HOSTNAME The name of the your computer. echo $HOSTNAME
CDPATH The search path for the cd command. echo $CDPATH
HISTFILE The name of the file in which command history is saved. echo $HISTFILE
HISTFILESIZE The maximum number of lines contained in the history file. echo $HISTFILESIZE
HISTSIZE The number of commands to remember in the command history. The default value is 500. echo $HISTSIZE
HOME The home directory of the current user. echo $HOME
IFS The Internal Field Separator that is used for word splitting after expansion and to split lines into words with the read builtin command. The default value is <space><tab><newline>. echo $IFS
LANG Used to determine the locale category for any category not specifically selected with a variable starting with LC_. echo $LANG
PATH The search path for commands. It is a colon-separated list of directories in which the shell looks for commands. echo $PATH
PS1 Your prompt settings. echo $PS1
TMOUT The default timeout for the read builtin command. Also in an interactive shell, the value is interpreted as the number of seconds to wait for input after issuing the command. If not input provided it will logout user. echo $TMOUT
TERM Your login terminal type. echo $TERM
export TERM=vt100
SHELL Set path to login shell. echo $SHELL
DISPLAY Set X display name echo $DISPLAY
export DISPLAY=:0.1
EDITOR Set name of default text editor. export EDITOR=/usr/bin/vim
  • Note you may add above variable (export command) to the initialization file located in the home directory of your account such as ~/.bash_profile.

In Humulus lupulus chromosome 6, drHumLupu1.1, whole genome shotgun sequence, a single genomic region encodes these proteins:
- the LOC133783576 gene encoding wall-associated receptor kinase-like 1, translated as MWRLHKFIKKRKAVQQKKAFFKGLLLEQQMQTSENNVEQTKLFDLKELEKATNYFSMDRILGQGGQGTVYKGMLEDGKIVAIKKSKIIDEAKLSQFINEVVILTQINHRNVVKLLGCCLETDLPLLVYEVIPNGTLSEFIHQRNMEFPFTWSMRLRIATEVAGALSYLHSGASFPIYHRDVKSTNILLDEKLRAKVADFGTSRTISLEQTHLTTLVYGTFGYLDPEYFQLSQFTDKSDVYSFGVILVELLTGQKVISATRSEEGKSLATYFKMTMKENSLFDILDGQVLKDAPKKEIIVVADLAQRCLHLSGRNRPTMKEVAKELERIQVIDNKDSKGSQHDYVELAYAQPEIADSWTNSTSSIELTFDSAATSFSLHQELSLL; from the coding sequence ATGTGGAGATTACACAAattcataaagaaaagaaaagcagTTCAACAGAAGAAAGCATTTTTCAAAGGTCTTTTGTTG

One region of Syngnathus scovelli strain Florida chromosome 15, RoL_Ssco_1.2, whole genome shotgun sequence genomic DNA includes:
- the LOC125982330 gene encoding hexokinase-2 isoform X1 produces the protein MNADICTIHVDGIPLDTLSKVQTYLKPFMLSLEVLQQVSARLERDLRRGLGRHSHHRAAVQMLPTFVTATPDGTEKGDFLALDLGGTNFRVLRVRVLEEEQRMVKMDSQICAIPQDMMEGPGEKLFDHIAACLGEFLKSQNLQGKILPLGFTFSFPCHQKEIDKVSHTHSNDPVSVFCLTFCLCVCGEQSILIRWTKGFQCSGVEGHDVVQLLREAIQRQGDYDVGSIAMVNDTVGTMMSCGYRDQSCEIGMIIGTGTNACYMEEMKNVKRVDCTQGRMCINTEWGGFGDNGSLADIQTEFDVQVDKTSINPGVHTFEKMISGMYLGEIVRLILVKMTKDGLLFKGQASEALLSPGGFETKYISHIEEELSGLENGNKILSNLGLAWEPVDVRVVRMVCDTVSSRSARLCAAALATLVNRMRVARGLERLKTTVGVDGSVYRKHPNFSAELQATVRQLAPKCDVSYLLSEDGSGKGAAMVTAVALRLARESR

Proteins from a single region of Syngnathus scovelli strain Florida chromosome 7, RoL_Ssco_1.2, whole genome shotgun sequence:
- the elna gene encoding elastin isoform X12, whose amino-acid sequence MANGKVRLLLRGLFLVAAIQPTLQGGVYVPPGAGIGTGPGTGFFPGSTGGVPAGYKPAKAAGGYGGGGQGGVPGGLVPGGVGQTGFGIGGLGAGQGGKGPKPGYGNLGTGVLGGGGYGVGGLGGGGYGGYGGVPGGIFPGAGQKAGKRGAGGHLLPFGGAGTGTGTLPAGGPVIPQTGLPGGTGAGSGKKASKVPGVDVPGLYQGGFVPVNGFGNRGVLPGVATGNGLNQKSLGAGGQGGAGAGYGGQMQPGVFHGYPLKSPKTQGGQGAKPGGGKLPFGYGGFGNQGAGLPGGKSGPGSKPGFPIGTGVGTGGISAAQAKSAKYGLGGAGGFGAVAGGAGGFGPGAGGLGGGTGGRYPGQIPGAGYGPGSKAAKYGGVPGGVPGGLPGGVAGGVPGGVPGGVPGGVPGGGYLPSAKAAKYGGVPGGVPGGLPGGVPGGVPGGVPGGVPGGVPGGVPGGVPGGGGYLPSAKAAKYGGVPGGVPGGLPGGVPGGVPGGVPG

How Do I Display The Value Of a Variable?

Use echo command to display variable value. To display the program search path, type:

echo "$PATH"

To display your prompt setting, type:

echo "$PS1"

All variable names must be prefixed with $ symbol, and the entire construct should be enclosed in quotes. Try the following example to display the value of a variable without using $ prefix:

echo "HOME"

To display the value of a variable with echo $HOME:

echo "$HOME"

You must use $ followed by variable name to print a variable's contents.

The variable name may also be enclosed in braces:

echo "${HOME}"

This is useful when the variable name is followed by a character that could be part of a variable name:

echo "${HOME}work"

Say hello to printf

The printf command is just like echo command and is available under various versions of UNIX operating systems. It is a good idea to use printf if portability is a major concern for you. The syntax is as follows:

printf "$VARIABLE_NAME\n"
printf "String %s" $VARIABLE_NAME
printf "Signed Decimal Number %d" $VARIABLE_NAME
printf "Floating Point Number %f" $VARIABLE_NAME

To display the program search path, type:

printf "$PATH\n"

OR

printf "The path is set to %s\n" $PATH

Sample outputs:

The path is set to /home/vivek/bin:/usr/local/sbin:/usr/local/bin:/usr/sbin:/usr/bin:/sbin:/bin:/usr/games

User Defined Variables

Created and maintained by user. This type of variable defined may use any valid variable name, but it is good practice to avoid all uppercase names as many are used by the shell.

← Chapter 3:The Shell Variables and EnvironmentHomeAssign values to shell variables →